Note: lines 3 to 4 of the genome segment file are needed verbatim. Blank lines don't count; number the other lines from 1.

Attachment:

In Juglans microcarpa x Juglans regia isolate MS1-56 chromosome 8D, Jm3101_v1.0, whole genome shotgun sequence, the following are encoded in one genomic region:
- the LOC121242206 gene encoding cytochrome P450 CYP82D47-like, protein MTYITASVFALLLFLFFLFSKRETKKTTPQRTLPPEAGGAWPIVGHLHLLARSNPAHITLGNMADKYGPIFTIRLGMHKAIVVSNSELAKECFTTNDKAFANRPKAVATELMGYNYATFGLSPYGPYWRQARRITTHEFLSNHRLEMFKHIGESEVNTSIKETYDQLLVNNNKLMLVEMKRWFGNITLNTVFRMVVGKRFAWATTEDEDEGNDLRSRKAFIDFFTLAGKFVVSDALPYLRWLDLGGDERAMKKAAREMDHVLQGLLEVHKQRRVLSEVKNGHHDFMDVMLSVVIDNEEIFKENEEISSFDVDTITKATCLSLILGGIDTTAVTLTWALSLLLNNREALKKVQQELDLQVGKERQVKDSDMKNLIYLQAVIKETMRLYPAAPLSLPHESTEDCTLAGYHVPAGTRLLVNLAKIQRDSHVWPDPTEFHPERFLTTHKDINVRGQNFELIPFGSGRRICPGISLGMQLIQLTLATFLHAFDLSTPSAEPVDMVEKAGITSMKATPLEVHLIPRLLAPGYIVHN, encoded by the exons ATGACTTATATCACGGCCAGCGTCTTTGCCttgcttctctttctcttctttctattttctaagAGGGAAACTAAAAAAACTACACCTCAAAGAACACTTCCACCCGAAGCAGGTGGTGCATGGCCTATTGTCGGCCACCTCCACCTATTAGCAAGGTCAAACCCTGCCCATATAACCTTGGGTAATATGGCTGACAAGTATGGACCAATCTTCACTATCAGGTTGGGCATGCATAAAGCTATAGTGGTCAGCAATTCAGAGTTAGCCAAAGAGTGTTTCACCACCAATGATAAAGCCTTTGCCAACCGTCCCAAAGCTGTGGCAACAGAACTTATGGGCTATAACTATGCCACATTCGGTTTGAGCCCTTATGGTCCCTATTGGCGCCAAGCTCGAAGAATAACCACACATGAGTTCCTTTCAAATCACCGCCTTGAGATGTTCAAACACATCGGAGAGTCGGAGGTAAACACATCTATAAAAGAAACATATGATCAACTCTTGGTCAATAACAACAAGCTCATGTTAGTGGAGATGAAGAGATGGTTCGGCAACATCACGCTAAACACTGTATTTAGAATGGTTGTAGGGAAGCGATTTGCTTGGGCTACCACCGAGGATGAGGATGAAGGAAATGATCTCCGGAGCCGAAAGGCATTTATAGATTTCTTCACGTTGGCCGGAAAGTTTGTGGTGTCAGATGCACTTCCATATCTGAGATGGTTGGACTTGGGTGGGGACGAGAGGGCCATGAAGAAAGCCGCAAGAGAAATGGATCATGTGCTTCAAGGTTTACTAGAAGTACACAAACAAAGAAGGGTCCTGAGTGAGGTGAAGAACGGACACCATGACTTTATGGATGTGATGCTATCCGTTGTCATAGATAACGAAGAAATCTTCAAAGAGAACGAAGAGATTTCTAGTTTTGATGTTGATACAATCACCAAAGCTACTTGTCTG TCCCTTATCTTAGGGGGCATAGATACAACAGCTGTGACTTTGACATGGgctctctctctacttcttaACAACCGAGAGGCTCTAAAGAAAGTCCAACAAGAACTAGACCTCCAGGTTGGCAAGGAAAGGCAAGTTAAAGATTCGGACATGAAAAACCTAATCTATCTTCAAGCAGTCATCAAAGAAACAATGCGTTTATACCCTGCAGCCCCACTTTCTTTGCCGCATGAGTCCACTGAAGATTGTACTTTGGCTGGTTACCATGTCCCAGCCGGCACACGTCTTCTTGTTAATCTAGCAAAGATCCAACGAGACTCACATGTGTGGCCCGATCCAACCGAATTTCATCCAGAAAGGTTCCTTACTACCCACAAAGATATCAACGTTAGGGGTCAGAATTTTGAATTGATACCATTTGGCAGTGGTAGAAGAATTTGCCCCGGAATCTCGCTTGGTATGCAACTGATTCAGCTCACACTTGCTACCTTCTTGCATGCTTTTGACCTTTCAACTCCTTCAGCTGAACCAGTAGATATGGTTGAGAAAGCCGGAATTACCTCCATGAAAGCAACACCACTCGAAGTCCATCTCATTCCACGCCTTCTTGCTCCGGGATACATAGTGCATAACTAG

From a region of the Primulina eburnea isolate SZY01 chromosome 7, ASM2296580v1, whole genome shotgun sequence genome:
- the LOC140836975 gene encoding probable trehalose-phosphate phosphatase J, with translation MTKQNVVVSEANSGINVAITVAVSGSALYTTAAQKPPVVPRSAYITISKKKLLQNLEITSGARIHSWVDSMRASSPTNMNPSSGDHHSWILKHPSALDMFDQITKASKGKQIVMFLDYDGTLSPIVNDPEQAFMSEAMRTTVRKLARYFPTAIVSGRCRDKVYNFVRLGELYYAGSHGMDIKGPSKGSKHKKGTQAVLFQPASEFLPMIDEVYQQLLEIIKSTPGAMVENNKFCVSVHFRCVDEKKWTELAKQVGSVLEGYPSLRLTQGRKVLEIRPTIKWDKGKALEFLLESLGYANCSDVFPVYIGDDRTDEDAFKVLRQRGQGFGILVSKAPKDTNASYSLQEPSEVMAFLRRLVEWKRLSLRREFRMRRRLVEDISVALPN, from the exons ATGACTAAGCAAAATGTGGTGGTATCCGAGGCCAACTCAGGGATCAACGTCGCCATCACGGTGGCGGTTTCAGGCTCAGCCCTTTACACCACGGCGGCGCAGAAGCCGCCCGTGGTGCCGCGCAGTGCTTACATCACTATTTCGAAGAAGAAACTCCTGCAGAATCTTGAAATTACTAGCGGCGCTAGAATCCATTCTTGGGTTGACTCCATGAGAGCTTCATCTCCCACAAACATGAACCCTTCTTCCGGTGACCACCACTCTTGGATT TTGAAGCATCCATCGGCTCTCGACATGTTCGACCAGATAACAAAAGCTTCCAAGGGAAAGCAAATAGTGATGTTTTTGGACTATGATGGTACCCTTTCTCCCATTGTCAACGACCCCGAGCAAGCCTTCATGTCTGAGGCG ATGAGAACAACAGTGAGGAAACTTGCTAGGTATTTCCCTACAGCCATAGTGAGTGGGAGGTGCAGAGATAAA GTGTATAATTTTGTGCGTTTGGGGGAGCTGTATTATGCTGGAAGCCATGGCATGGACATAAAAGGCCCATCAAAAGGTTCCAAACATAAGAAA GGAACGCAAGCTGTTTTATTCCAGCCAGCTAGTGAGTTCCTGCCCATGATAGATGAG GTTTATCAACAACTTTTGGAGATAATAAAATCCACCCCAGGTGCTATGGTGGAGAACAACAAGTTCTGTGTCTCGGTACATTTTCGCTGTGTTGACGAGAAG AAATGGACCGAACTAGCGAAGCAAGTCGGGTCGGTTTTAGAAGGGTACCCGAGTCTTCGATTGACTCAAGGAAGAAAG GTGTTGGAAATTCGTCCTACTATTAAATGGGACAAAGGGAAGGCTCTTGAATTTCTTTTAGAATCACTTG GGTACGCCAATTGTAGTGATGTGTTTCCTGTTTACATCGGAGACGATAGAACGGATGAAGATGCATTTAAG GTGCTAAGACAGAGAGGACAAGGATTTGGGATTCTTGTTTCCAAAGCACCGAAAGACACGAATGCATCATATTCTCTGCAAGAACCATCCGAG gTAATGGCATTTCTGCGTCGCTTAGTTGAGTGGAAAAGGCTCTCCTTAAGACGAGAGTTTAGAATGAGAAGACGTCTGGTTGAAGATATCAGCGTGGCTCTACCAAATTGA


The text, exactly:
From a region of the Primulina eburnea isolate SZY01 chromosome 7, ASM2296580v1, whole genome shotgun sequence genome:
- the LOC140836975 gene encoding probable trehalose-phosphate phosphatase J, with translation MTKQNVVVSEANSGINVAITVAVSGSALYTTAAQKPPVVPRSAYITISKKKLLQNLEITSGARIHSWVDSMRASSPTNMNPSSGDHHSWILKHPSALDMFDQITKASKGKQIVMFLDYDGTLSPIVNDPEQAFMSEAMRTTVRKLARYFPTAIVSGRCRDKVYNFVRLGELYYAGSHGMDIKGPSKGSKHKKGTQAVLFQPASEFLPMIDEVYQQLLEIIKSTPGAMVENNKFCVSVHFRCVDEKKWTELAKQVGSVLEGYPSLRLTQGRKVLEIRPTIKWDKGKALEFLLESLGYANCSDVFPVYIGDDRTDEDAFKVLRQRGQGFGILVSKAPKDTNASYSLQEPSEVMAFLRRLVEWKRLSLRREFRMRRRLVEDISVALPN, from the exons ATGACTAAGCAAAATGTGGTGGTATCCGAGGCCAACTCAGGGATCAACGTCGCCATCACGGTGGCGGTTTCAGGCTCAGCCCTTTACACCACGGCGGCGCAGAAGCCGCCCGTGGTGCCGCGCAGTGCTTACATCACTATTTCGAAGAAGAAACTCCTGCAGAATCTTGAAATTACTAGCGGCGCTAGAATCCATTCTTGGGTTGACTCCATGAGAGCTTCATCTCCCACAAACATGAACCCTTCTTCCGGTGACCACCACTCTTGGATT TTGAAGCATCCATCGGCTCTCGACATGTTCGACCAGATAACAAAAGCTTCCAAGGGAAAGCAAATAGTGATGTTTTTGGACTATGATGGTACCCTTTCTCCCATTGTCAACGACCCCGAGCAAGCCTTCATGTCTGAGGCG ATGAGAACAACAGTGAGGAAACTTGCTAGGTATTTCCCTACAGCCATAGTGAGTGGGAGGTGCAGAGATAAA GTGTATAATTTTGTGCGTTTGGGGGAGCTGTATTATGCTGGAAGCCATGGCATGGACATAAAAGGCCCATCAAAAGGTTCCAAACATAAGAAA GGAACGCAAGCTGTTTTATTCCAGCCAGCTAGTGAGTTCCTGCCCATGATAGATGAG GTTTATCAACAACTTTTGGAGATAATAAAATCCACCCCAGGTGCTATGGTGGAGAACAACAAGTTCTGTGTCTCGGTACATTTTCGCTGTGTTGACGAGAAG AAATGGACCGAACTAGCGAAGCAAGTCGGGTCGGTTTTAGAAGGGTACCCGAGTCTTCGATTGACTCAAGGAAGAAAG GTGTTGGAAATTCGTCCTACTATTAAATGGGACAAAGGGAAGGCTCTTGAATTTCTTTTAGAATCACTTG GGTACGCCAATTGTAGTGATGTGTTTCCTGTTTACATCGGAGACGATAGAACGGATGAAGATGCATTTAAG GTGCTAAGACAGAGAGGACAAGGATTTGGGATTCTTGTTTCCAAAGCACCGAAAGACACGAATGCATCATATTCTCTGCAAGAACCATCCGAG gTAATGGCATTTCTGCGTCGCTTAGTTGAGTGGAAAAGGCTCTCCTTAAGACGAGAGTTTAGAATGAGAAGACGTCTGGTTGAAGATATCAGCGTGGCTCTACCAAATTGA